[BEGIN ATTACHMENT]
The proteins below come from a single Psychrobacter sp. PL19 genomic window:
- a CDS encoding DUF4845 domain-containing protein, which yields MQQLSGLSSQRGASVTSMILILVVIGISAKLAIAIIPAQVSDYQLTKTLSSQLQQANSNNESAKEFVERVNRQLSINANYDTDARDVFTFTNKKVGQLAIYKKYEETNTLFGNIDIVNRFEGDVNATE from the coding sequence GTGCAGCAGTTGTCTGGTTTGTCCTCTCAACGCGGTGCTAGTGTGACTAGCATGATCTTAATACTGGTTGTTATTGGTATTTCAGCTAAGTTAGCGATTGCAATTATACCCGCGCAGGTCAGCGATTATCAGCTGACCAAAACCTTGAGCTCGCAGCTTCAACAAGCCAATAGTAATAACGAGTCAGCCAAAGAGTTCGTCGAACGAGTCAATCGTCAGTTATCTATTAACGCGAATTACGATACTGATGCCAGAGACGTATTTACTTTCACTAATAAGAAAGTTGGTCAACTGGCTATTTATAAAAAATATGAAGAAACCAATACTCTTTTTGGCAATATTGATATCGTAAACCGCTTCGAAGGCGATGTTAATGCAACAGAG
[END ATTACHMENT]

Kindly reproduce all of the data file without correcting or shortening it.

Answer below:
The proteins below come from a single Psychrobacter sp. PL19 genomic window:
- a CDS encoding DUF4845 domain-containing protein, which yields MQQLSGLSSQRGASVTSMILILVVIGISAKLAIAIIPAQVSDYQLTKTLSSQLQQANSNNESAKEFVERVNRQLSINANYDTDARDVFTFTNKKVGQLAIYKKYEETNTLFGNIDIVNRFEGDVNATE from the coding sequence GTGCAGCAGTTGTCTGGTTTGTCCTCTCAACGCGGTGCTAGTGTGACTAGCATGATCTTAATACTGGTTGTTATTGGTATTTCAGCTAAGTTAGCGATTGCAATTATACCCGCGCAGGTCAGCGATTATCAGCTGACCAAAACCTTGAGCTCGCAGCTTCAACAAGCCAATAGTAATAACGAGTCAGCCAAAGAGTTCGTCGAACGAGTCAATCGTCAGTTATCTATTAACGCGAATTACGATACTGATGCCAGAGACGTATTTACTTTCACTAATAAGAAAGTTGGTCAACTGGCTATTTATAAAAAATATGAAGAAACCAATACTCTTTTTGGCAATATTGATATCGTAAACCGCTTCGAAGGCGATGTTAATGCAACAGAG